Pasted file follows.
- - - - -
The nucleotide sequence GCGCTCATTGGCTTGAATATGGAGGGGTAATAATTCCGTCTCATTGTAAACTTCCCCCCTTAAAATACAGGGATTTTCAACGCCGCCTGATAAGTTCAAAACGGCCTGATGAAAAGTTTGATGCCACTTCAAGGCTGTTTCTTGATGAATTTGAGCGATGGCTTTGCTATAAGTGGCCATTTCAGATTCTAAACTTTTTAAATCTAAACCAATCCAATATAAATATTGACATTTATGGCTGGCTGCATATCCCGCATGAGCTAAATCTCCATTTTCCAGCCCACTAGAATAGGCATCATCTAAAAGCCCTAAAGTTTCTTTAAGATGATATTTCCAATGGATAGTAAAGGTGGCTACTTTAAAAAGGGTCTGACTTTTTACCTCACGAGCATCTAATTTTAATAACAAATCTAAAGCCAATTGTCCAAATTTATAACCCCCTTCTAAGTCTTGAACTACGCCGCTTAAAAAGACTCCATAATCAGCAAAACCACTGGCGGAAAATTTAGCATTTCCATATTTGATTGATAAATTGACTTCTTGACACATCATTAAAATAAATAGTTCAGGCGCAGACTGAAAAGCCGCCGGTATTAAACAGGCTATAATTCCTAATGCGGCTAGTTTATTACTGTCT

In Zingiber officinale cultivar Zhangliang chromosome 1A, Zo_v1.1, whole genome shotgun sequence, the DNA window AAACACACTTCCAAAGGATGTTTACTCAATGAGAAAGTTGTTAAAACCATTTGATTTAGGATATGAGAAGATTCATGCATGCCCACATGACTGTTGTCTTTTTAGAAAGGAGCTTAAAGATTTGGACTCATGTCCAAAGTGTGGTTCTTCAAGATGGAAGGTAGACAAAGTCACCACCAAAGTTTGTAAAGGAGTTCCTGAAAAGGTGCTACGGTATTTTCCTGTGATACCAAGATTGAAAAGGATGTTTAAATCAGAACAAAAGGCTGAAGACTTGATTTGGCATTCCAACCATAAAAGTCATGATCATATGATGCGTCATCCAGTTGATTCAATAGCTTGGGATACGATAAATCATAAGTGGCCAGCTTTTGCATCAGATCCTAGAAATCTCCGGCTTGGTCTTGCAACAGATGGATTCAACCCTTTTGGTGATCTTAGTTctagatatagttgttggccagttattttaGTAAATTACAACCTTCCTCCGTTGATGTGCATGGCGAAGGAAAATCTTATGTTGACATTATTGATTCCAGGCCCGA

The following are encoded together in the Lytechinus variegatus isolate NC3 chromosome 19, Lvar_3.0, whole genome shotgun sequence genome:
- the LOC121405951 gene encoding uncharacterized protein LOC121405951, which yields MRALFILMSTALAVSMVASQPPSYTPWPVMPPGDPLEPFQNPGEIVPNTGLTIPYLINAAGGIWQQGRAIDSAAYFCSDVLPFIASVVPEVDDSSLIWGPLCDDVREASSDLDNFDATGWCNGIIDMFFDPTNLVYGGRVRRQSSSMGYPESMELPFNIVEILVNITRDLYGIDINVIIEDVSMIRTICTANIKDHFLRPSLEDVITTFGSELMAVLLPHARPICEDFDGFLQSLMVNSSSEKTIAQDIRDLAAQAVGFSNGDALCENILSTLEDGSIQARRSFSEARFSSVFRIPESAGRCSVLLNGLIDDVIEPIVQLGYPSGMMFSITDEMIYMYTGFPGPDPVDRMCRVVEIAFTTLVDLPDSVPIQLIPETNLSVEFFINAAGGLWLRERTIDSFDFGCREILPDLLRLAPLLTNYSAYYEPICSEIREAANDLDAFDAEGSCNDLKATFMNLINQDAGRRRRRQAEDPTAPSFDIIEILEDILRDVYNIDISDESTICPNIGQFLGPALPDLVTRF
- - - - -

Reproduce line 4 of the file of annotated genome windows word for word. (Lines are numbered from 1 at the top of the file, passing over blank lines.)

- the LOC121405951 gene encoding uncharacterized protein LOC121405951, which yields MRALFILMSTALAVSMVASQPPSYTPWPVMPPGDPLEPFQNPGEIVPNTGLTIPYLINAAGGIWQQGRAIDSAAYFCSDVLPFIASVVPEVDDSSLIWGPLCDDVREASSDLDNFDATGWCNGIIDMFFDPTNLVYGGRVRRQSSSMGYPESMELPFNIVEILVNITRDLYGIDINVIIEDVSMIRTICTANIKDHFLRPSLEDVITTFGSELMAVLLPHARPICEDFDGFLQSLMVNSSSEKTIAQDIRDLAAQAVGFSNGDALCENILSTLEDGSIQARRSFSEARFSSVFRIPESAGRCSVLLNGLIDDVIEPIVQLGYPSGMMFSITDEMIYMYTGFPGPDPVDRMCRVVEIAFTTLVDLPDSVPIQLIPETNLSVEFFINAAGGLWLRERTIDSFDFGCREILPDLLRLAPLLTNYSAYYEPICSEIREAANDLDAFDAEGSCNDLKATFMNLINQDAGRRRRRQAEDPTAPSFDIIEILEDILRDVYNIDISDESTICPNIGQFLGPALPDLVTRF